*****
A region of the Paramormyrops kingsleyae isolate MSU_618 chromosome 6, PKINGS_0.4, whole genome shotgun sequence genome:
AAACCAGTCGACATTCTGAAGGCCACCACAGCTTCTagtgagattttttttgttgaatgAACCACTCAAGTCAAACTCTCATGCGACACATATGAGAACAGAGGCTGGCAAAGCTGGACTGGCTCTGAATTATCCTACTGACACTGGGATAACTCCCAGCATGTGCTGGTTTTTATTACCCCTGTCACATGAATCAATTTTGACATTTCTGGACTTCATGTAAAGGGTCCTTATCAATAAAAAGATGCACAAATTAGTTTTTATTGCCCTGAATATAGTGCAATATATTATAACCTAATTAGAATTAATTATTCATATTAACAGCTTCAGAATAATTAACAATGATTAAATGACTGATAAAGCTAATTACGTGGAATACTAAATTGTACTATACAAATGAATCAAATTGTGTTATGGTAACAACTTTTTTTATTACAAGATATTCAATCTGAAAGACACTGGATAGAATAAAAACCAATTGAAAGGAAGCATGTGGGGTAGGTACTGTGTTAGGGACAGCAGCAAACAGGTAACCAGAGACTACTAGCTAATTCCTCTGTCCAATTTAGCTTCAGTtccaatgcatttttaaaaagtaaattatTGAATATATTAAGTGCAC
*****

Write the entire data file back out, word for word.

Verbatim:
A region of the Paramormyrops kingsleyae isolate MSU_618 chromosome 6, PKINGS_0.4, whole genome shotgun sequence genome:
AAACCAGTCGACATTCTGAAGGCCACCACAGCTTCTagtgagattttttttgttgaatgAACCACTCAAGTCAAACTCTCATGCGACACATATGAGAACAGAGGCTGGCAAAGCTGGACTGGCTCTGAATTATCCTACTGACACTGGGATAACTCCCAGCATGTGCTGGTTTTTATTACCCCTGTCACATGAATCAATTTTGACATTTCTGGACTTCATGTAAAGGGTCCTTATCAATAAAAAGATGCACAAATTAGTTTTTATTGCCCTGAATATAGTGCAATATATTATAACCTAATTAGAATTAATTATTCATATTAACAGCTTCAGAATAATTAACAATGATTAAATGACTGATAAAGCTAATTACGTGGAATACTAAATTGTACTATACAAATGAATCAAATTGTGTTATGGTAACAACTTTTTTTATTACAAGATATTCAATCTGAAAGACACTGGATAGAATAAAAACCAATTGAAAGGAAGCATGTGGGGTAGGTACTGTGTTAGGGACAGCAGCAAACAGGTAACCAGAGACTACTAGCTAATTCCTCTGTCCAATTTAGCTTCAGTtccaatgcatttttaaaaagtaaattatTGAATATATTAAGTGCAC